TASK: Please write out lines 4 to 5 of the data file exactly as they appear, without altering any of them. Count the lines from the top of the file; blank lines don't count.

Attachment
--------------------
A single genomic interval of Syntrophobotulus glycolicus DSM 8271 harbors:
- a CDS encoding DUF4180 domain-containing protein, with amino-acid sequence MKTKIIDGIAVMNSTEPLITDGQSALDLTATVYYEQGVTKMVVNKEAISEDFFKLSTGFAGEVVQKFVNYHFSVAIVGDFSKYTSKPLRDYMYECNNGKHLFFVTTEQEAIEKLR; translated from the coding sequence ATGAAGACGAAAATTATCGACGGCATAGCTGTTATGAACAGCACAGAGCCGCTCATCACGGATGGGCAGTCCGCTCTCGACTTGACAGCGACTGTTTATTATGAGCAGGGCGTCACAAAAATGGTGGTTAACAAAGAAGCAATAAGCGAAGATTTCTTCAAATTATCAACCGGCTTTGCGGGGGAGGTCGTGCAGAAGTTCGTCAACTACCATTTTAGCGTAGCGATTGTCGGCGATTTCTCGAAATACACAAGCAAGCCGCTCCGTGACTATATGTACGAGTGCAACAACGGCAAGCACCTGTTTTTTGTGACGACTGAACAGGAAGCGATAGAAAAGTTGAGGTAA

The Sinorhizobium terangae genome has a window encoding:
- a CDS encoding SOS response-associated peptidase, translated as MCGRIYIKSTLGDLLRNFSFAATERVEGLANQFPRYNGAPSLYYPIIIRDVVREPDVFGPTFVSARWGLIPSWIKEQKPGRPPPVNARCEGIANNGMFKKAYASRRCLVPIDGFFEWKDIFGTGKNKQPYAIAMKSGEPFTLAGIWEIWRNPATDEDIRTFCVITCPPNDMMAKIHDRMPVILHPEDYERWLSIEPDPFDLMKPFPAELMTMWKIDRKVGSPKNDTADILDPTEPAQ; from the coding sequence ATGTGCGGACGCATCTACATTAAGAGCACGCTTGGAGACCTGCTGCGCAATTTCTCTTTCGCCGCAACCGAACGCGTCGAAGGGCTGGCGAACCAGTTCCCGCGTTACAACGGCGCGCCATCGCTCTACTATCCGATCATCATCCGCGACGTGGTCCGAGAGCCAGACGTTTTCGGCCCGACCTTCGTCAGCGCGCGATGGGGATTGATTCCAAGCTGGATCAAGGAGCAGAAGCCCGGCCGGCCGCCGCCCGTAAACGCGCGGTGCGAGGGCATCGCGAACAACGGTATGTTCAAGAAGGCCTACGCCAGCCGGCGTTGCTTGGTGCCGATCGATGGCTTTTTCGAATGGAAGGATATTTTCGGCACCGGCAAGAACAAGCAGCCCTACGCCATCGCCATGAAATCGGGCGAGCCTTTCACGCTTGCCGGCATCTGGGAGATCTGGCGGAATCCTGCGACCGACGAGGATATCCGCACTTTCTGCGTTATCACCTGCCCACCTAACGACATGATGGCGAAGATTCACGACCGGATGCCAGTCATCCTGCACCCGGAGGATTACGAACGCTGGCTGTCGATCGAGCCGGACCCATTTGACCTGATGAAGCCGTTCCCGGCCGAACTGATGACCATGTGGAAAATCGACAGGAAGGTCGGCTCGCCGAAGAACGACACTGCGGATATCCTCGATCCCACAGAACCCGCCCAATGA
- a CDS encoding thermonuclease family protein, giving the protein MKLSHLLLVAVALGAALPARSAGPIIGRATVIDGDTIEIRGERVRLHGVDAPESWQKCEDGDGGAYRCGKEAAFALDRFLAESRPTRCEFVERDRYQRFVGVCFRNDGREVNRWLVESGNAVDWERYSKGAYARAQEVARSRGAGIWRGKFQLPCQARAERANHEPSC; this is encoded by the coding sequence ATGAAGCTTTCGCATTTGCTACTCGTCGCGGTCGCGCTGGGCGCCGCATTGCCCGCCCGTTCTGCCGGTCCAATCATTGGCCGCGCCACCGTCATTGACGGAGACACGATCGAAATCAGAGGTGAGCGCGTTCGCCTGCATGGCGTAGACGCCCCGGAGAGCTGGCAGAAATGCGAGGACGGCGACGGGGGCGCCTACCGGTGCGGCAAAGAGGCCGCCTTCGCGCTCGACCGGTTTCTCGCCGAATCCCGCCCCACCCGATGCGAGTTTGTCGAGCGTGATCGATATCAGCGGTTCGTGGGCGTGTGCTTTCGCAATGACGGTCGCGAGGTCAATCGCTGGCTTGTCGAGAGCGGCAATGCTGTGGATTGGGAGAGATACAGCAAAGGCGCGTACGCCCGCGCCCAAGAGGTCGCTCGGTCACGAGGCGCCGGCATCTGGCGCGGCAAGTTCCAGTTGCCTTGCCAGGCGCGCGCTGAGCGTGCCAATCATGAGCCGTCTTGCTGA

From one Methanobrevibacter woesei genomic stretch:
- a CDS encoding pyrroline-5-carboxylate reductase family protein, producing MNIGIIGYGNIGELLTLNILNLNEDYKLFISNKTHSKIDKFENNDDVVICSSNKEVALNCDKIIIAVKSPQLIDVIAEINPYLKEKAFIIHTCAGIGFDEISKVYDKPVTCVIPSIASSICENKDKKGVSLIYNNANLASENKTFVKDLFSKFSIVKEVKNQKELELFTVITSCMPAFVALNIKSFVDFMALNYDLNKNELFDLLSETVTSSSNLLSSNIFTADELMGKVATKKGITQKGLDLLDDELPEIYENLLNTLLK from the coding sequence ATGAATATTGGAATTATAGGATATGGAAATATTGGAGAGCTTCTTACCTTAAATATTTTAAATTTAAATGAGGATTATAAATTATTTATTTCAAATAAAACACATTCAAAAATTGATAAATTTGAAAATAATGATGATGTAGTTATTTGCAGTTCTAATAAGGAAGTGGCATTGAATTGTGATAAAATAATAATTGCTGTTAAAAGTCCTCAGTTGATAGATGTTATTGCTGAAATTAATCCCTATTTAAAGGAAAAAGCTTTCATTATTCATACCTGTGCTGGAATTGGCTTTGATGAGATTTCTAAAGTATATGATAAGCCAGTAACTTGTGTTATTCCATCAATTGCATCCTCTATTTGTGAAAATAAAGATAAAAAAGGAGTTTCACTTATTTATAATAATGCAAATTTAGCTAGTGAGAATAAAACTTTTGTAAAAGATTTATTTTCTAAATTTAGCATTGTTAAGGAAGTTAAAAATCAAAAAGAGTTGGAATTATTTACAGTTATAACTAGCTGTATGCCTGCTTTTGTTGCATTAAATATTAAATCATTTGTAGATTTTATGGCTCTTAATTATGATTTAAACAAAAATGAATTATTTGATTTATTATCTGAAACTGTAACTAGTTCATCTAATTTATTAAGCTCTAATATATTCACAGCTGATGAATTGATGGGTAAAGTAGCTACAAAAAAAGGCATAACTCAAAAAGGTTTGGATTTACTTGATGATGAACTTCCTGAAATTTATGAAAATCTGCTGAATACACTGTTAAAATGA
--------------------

- a CDS encoding SOS response-associated peptidase, translated as MCGRIYIKSTLGDLLRNFSFAATERVEGLANQFPRYNGAPSLYYPIIIRDVVREPDVFGPTFVSARWGLIPSWIKEQKPGRPPPVNARCEGIANNGMFKKAYASRRCLVPIDGFFEWKDIFGTGKNKQPYAIAMKSGEPFTLAGIWEIWRNPATDEDIRTFCVITCPPNDMMAKIHDRMPVILHPEDYERWLSIEPDPFDLMKPFPAELMTMWKIDRKVGSPKNDTADILDPTEPAQ; from the coding sequence ATGTGCGGACGCATCTACATTAAGAGCACGCTTGGAGACCTGCTGCGCAATTTCTCTTTCGCCGCAACCGAACGCGTCGAAGGGCTGGCGAACCAGTTCCCGCGTTACAACGGCGCGCCATCGCTCTACTATCCGATCATCATCCGCGACGTGGTCCGAGAGCCAGACGTTTTCGGCCCGACCTTCGTCAGCGCGCGATGGGGATTGATTCCAAGCTGGATCAAGGAGCAGAAGCCCGGCCGGCCGCCGCCCGTAAACGCGCGGTGCGAGGGCATCGCGAACAACGGTATGTTCAAGAAGGCCTACGCCAGCCGGCGTTGCTTGGTGCCGATCGATGGCTTTTTCGAATGGAAGGATATTTTCGGCACCGGCAAGAACAAGCAGCCCTACGCCATCGCCATGAAATCGGGCGAGCCTTTCACGCTTGCCGGCATCTGGGAGATCTGGCGGAATCCTGCGACCGACGAGGATATCCGCACTTTCTGCGTTATCACCTGCCCACCTAACGACATGATGGCGAAGATTCACGACCGGATGCCAGTCATCCTGCACCCGGAGGATTACGAACGCTGGCTGTCGATCGAGCCGGACCCATTTGACCTGATGAAGCCGTTCCCGGCCGAACTGATGACCATGTGGAAAATCGACAGGAAGGTCGGCTCGCCGAAGAACGACACTGCGGATATCCTCGATCCCACAGAACCCGCCCAATGA
- a CDS encoding thermonuclease family protein, giving the protein MKLSHLLLVAVALGAALPARSAGPIIGRATVIDGDTIEIRGERVRLHGVDAPESWQKCEDGDGGAYRCGKEAAFALDRFLAESRPTRCEFVERDRYQRFVGVCFRNDGREVNRWLVESGNAVDWERYSKGAYARAQEVARSRGAGIWRGKFQLPCQARAERANHEPSC; this is encoded by the coding sequence ATGAAGCTTTCGCATTTGCTACTCGTCGCGGTCGCGCTGGGCGCCGCATTGCCCGCCCGTTCTGCCGGTCCAATCATTGGCCGCGCCACCGTCATTGACGGAGACACGATCGAAATCAGAGGTGAGCGCGTTCGCCTGCATGGCGTAGACGCCCCGGAGAGCTGGCAGAAATGCGAGGACGGCGACGGGGGCGCCTACCGGTGCGGCAAAGAGGCCGCCTTCGCGCTCGACCGGTTTCTCGCCGAATCCCGCCCCACCCGATGCGAGTTTGTCGAGCGTGATCGATATCAGCGGTTCGTGGGCGTGTGCTTTCGCAATGACGGTCGCGAGGTCAATCGCTGGCTTGTCGAGAGCGGCAATGCTGTGGATTGGGAGAGATACAGCAAAGGCGCGTACGCCCGCGCCCAAGAGGTCGCTCGGTCACGAGGCGCCGGCATCTGGCGCGGCAAGTTCCAGTTGCCTTGCCAGGCGCGCGCTGAGCGTGCCAATCATGAGCCGTCTTGCTGA